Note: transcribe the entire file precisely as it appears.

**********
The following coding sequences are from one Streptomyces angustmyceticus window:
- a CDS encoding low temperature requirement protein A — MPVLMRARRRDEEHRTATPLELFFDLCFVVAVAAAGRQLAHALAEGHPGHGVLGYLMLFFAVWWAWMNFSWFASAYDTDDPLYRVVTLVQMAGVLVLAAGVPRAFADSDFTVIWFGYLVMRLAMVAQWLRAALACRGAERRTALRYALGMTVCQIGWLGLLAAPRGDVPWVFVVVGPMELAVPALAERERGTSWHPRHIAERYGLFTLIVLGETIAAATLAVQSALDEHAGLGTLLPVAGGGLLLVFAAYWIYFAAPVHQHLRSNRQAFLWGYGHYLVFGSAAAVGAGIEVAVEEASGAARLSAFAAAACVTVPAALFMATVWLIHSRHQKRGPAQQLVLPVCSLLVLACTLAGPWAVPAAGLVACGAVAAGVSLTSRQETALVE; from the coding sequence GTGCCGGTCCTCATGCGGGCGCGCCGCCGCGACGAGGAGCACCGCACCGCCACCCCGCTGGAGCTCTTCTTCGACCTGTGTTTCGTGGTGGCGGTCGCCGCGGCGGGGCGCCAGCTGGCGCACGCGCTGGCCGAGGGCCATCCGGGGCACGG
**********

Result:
The following coding sequences are from one Streptomyces angustmyceticus window:
- a CDS encoding low temperature requirement protein A — MPVLMRARRRDEEHRTATPLELFFDLCFVVAVAAAGRQLAHALAEGHPGHGVLGYLMLFFAVWWAWMNFSWFASAYDTDDPLYRVVTLVQMAGVLVLAAGVPRAFADSDFTVIWFGYLVMRLAMVAQWLRAALACRGAERRTALRYALGMTVCQIGWLGLLAAPRGDVPWVFVVVGPMELAVPALAERERGTSWHPRHIAERYGLFTLIVLGETIAAATLAVQSALDEHAGLGTLLPVAGGGLLLVFAAYWIYFAAPVHQHLRSNRQAFLWGYGHYLVFGSAAAVGAGIEVAVEEASGAARLSAFAAAACVTVPAALFMATVWLIHSRHQKRGPAQQLVLPVCSLLVLACTLAGPWAVPAAGLVACGAVAAGVSLTSRQETALVE; from the coding sequence GTGCCGGTCCTCATGCGGGCGCGCCGCCGCGACGAGGAGCACCGCACCGCCACCCCGCTGGAGCTCTTCTTCGACCTGTGTTTCGTGGTGGCGGTCGCCGCGGCGGGGCGCCAGCTGGCGCACGCGCTGGCCGAGGGCCATCCGGGGCACGG